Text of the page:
Question for Meg:
This comment comes from Leslie, who describes her intense emotional pain this way. “I don’t know if stress is the right adjective. The word is grief. I’ve lost four incredible people in the last 18 months, and it’s crippled my energy and focus and broken my heart. I wake up during the night not being able to breathe. My logic tells me they are no longer in pain or suffering. My heart tells me otherwise.”
I’ve thought a lot about how to answer this, Leslie, and I’ve decided not to ply you with things others may be telling you about grief, like, “It will pass.” No doubt you’ve already been advised to seek grief counseling, and given the magnitude of your loss I would encourage you to consider doing this. What struck me is what your suffering heart is telling you, that your deceased loved ones are still in pain. While I don’t claim to be an expert on grieving, I do know that we humans tend to confuse what our minds imagine, usually the worst, with what our hearts know.
When grief is as deep as yours, I would venture to say it’s probably your mind’s reaction to this intense pain that’s doing the talking here. When grieving a devastating loss like yours, or any loss for that matter, it’s crucial to be able to make the distinction between what you feel and what you decide about what you feel. It seems to me your mind is the real culprit here, so don’t let it get away with masquerading as your heart.
In my experience, the human heart delivers an entirely different kind of message than the one you think you’re hearing. It’s a message of hope, courage, and patience. Believe me, I understand how hard it is not to reach for some kind of explanation in painful times, but when you get right down it, there really isn’t anything that can reliably explain pain. So if your mind has an explanation, you can be pretty sure it’s not coming from your heart.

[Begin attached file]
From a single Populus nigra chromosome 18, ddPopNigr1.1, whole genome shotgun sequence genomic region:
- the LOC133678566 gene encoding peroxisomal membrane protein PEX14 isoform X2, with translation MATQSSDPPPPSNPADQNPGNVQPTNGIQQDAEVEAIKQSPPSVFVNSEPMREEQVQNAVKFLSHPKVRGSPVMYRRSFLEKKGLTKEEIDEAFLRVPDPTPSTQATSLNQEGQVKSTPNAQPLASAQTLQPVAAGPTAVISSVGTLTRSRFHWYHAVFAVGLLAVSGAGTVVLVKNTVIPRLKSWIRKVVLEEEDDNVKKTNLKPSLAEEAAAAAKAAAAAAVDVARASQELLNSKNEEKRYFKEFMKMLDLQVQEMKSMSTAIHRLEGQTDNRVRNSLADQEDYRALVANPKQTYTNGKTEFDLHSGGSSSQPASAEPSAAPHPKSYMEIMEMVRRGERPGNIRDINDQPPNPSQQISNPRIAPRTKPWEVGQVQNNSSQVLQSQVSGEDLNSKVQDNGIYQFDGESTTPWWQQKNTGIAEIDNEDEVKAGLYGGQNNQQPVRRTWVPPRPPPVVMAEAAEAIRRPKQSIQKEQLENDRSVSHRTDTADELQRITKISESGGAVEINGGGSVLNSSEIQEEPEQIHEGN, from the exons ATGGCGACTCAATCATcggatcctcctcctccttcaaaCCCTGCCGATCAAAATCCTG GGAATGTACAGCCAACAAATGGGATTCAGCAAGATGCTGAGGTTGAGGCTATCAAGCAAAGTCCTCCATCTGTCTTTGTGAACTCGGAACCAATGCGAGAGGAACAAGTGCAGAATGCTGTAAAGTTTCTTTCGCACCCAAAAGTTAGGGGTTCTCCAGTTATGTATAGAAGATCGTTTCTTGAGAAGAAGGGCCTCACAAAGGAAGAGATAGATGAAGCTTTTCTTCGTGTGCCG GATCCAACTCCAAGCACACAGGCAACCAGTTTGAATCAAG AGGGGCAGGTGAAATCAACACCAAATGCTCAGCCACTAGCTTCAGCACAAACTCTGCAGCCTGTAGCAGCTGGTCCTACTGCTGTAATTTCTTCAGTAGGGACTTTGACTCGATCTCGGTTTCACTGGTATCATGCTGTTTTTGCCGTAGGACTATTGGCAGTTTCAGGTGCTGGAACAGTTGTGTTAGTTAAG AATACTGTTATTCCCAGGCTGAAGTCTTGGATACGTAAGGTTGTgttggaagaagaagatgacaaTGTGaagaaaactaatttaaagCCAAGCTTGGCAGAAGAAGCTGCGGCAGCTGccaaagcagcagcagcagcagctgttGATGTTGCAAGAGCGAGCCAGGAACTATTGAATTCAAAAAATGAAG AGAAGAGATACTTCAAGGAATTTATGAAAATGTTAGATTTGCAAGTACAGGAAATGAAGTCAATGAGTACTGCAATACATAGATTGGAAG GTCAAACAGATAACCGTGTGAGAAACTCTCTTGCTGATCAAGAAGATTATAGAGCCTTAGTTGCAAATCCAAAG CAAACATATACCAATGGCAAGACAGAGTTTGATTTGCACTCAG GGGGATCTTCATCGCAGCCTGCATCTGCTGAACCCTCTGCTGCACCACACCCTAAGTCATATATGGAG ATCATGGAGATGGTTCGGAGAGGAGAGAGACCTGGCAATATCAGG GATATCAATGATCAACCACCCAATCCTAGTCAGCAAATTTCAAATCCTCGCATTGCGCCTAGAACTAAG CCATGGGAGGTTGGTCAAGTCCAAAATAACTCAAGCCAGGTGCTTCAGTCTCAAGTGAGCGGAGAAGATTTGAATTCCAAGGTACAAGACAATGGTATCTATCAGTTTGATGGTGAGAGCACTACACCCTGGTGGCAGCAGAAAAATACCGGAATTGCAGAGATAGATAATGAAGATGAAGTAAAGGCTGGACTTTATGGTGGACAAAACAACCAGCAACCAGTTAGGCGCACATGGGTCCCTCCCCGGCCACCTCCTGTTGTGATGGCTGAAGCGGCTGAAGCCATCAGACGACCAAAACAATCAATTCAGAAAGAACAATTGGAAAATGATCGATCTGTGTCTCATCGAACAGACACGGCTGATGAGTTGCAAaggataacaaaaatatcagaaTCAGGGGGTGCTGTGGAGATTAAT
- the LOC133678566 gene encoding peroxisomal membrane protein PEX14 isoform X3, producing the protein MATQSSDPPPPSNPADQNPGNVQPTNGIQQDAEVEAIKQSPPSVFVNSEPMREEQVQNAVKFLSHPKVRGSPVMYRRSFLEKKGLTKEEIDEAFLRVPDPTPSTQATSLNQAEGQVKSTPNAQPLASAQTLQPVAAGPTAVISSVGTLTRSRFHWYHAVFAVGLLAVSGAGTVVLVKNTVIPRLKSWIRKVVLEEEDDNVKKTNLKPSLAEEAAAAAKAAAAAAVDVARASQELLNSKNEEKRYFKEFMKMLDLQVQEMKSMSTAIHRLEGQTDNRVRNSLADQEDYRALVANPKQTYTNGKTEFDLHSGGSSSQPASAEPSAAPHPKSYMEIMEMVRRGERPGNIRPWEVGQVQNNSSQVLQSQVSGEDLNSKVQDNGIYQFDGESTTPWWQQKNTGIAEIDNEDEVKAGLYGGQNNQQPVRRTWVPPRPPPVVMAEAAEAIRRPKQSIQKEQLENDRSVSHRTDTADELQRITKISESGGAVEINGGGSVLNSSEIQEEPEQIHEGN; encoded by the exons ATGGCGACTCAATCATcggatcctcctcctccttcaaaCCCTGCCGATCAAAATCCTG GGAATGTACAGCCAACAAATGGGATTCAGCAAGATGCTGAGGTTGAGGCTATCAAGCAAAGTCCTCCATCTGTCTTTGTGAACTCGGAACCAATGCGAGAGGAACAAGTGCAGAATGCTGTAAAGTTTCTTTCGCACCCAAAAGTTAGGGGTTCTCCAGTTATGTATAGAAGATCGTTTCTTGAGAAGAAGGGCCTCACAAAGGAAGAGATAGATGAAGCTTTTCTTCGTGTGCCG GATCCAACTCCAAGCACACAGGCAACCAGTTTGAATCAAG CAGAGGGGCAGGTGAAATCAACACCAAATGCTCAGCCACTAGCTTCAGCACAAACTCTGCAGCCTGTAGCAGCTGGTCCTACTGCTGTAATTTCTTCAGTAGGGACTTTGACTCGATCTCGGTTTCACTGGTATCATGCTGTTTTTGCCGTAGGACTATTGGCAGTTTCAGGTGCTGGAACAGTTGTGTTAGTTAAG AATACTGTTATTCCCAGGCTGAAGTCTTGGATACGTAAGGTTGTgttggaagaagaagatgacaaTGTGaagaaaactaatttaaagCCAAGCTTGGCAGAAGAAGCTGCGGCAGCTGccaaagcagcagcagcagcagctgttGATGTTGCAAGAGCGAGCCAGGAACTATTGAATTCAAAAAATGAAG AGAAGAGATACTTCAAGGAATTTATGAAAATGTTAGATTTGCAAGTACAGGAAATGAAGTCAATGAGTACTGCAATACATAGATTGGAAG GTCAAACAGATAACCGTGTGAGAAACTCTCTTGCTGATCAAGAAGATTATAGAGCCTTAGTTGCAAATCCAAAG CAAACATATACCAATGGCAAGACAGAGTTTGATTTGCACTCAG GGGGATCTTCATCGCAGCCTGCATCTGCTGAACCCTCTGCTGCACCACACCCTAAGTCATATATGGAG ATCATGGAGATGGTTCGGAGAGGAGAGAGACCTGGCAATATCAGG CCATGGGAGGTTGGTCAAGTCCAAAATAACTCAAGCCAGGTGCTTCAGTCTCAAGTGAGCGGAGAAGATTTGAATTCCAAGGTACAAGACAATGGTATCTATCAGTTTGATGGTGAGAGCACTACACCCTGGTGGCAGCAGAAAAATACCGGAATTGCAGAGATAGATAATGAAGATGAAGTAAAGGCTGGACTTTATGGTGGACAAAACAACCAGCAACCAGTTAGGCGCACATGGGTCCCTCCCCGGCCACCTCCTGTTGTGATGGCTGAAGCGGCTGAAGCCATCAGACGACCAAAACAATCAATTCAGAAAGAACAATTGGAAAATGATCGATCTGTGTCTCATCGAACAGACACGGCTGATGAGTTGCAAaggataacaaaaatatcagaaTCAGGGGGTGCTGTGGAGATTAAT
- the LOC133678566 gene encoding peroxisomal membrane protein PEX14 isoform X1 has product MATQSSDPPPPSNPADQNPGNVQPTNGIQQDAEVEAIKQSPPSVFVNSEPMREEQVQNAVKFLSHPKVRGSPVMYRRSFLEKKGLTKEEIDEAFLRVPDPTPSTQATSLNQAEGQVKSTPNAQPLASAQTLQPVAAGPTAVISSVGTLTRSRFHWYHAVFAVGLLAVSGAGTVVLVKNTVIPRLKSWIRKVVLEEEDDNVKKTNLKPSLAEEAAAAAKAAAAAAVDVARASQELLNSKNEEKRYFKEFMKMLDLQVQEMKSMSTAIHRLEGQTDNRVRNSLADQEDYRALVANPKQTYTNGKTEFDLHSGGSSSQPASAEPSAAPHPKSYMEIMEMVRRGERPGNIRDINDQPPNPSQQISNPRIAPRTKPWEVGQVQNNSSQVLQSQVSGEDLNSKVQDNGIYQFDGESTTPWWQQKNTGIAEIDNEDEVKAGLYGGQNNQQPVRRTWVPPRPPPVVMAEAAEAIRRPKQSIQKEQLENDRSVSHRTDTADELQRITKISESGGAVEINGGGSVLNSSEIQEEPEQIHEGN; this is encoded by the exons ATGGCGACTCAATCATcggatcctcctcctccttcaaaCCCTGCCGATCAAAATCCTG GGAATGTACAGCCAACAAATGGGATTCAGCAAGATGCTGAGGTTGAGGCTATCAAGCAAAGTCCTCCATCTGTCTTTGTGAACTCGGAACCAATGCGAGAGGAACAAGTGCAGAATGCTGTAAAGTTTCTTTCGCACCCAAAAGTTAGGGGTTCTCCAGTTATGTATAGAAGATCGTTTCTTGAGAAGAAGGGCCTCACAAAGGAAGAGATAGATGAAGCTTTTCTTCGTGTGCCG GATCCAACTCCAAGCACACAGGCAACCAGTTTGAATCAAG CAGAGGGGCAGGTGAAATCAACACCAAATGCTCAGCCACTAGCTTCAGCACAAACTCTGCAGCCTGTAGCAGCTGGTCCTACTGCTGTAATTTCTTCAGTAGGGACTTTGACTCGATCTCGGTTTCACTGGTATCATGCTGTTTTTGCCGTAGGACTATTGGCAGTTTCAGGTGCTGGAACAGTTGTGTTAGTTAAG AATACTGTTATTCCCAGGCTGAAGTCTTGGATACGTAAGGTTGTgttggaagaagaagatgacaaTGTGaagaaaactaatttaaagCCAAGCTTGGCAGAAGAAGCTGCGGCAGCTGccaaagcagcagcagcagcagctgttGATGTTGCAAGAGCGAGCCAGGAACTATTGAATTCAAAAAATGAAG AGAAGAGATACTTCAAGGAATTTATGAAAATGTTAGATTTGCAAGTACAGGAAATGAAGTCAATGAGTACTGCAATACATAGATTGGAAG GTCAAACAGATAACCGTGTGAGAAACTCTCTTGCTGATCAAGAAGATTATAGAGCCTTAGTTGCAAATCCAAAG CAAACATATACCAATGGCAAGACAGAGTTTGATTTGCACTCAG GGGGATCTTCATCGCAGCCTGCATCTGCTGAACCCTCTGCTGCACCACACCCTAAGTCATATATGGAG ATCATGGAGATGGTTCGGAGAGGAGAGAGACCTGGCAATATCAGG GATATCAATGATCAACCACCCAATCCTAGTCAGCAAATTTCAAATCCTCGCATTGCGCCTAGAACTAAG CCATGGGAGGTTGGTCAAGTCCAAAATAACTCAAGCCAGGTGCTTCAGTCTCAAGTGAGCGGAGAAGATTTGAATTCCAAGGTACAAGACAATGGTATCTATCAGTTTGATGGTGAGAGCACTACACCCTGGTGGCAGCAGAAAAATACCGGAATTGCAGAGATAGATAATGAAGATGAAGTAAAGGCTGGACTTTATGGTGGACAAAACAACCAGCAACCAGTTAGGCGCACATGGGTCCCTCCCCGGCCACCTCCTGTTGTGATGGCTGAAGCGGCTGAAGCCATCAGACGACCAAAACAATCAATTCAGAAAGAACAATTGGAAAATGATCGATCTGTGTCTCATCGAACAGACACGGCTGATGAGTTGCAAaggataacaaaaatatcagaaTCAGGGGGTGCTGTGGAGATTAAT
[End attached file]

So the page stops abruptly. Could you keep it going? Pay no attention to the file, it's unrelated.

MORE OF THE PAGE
Recognizing the difference between what your mind imagines and what your heart knows is the key to moving through periods of profound pain. Listening to your mind’s message about your loved ones is a reaction to the overwhelming grief you’re feeling. Now, you may not be in a place to respond yet, but if you can, hold onto this truth. Every time you choose not to react to your pain, you put yourself in the best position to hear your heart’s message of faith and courage over the din of your mind’s harangue of anxiety, doubt, and fear of the unknown.
Right now, your first priority is to address the trauma you’ve been through. Work on getting the support you need to go all the way through your grieving process in a way that ultimately upholds your mental and your physical health.
Read my Blog Post What happens when you’re paralyzed by grief?.
Take good care of yourself, Leslie, and I hope this helps. : )
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